He also cited Section 12 of the Bill of Rights that provides: “Any person under investigation for the commission of an offense shall have right … to have competent and independent counsel preferably of his own choice…”
“But even if she turns down the PAO lawyers, she can’t ignore the hearing tomorrow because she has already been subpoenaed by the Senate,” he said.
Drilon said Napoles could still be questioned even without a lawyer. “It will be up to her whether she will answer or not,” he said.
Earlier, Drilon expressed reluctance at summoning Napoles to the hearing, citing the Ombudsman’s inquiry. He sought the opinion of Ombudsman Conchita Carpio Morales to support his position, but relented after Guingona insisted that the Senate’s power to call witnesses cannot be overruled by the Ombudsman.
Drilon has insisted he does not know Napoles, but a photograph showing him with the businesswoman in a party has been widely publicized and has gone viral on social media. He has also acknowledged that Rene Villa, appointed in January as chair of the Local Water Utilities Administration, was his political protégé. Villa was a Napoles lawyer before he joined the Aquino administration.
“I expect her to keep quiet,” said Sen. Sergio Osmeña III. “The Senate has only a few options here. It’s really up to the star witness and her lawyers. If the lawyer’s advice is for her not to talk at this time, there’s not much we can do about it.”
Osmeña recalled the Senate inquiry in 2003 into the so-called Jose Pidal bank account—a corruption case involving the laundering of P321 million in election campaign funds—when then First Gentleman Jose Miguel Arroyo and his brother Ignacio evaded questions by citing the right to remain silent and the right to privacy.
“So, we’re hoping against hope that she will enlighten the nation not only the Senate but the entire nation on the arrangements that were made that cheated the people of this country out of tens of billions of pesos,” Osmeña said.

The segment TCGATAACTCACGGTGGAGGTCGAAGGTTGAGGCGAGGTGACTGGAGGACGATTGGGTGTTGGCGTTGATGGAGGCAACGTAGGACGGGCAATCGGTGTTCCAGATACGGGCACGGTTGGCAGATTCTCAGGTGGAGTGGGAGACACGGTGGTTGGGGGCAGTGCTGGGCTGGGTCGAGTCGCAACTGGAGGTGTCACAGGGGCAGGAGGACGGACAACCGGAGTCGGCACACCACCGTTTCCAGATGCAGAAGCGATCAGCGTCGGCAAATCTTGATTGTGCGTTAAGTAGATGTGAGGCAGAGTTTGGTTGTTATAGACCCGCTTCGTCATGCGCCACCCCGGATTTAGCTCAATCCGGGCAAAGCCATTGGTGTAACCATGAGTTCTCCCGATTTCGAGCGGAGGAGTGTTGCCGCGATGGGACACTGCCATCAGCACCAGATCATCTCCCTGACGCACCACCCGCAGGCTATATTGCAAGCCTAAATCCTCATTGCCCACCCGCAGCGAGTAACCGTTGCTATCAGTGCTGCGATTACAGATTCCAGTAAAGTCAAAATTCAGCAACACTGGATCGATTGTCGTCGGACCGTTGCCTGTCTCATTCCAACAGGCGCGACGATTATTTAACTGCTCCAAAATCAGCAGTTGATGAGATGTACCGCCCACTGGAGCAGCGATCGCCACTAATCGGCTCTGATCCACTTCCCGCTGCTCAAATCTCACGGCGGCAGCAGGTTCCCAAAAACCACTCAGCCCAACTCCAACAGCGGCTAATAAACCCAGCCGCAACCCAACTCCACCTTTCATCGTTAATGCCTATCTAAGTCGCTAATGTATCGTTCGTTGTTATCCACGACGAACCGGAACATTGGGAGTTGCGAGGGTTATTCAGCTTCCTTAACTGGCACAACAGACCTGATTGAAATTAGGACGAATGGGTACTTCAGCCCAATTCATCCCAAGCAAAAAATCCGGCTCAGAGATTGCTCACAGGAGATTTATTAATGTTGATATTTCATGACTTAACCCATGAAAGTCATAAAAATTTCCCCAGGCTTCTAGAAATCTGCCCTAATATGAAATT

“But whether this will be the venue, whether the Senate or the trial before the Sandiganbayan will be the proper venue, that’s something that she and her lawyers can decide,” Osmeña added.
Like most of his colleagues, Osmeña wants Napoles to tell the committee “the whole story.”
“When did this start, how much money passed through you and who are the legislators involved and who are your coconspirators in masterminding this,” Osmeña said in recounting the information he wants to get from Napoles.
Asked what options remain left for the Senate to get Napoles to speak, Osmeña told reporters of his proposal to give her immunity.
“Explore the possibility of partial immunity. We don’t have too many legal weapons at our disposal. She certainly doesn’t have to lie. All she has to do is keep quiet and under the Constitution, you have the right to remain silent,” Osmeña said.
A partial immunity, Osmeña said, could mean Napoles’ testimony in the Senate would not be used as evidence against her in her plunder cases.
Sen. Francis Escudero told reporters citing Napoles for contempt for clamming up or lying might not mean much.
“Since she already has a commitment order from the court, even if she’s cited for contempt, she will still be detained in Sta. Rosa,” Escudero said.
Guingona earlier said that while Napoles could invoke her right to remain silent she could not do so on every question.
“It can’t be that even if the question is what’s your name, she’ll invoke her right against self-incrimination,” he said.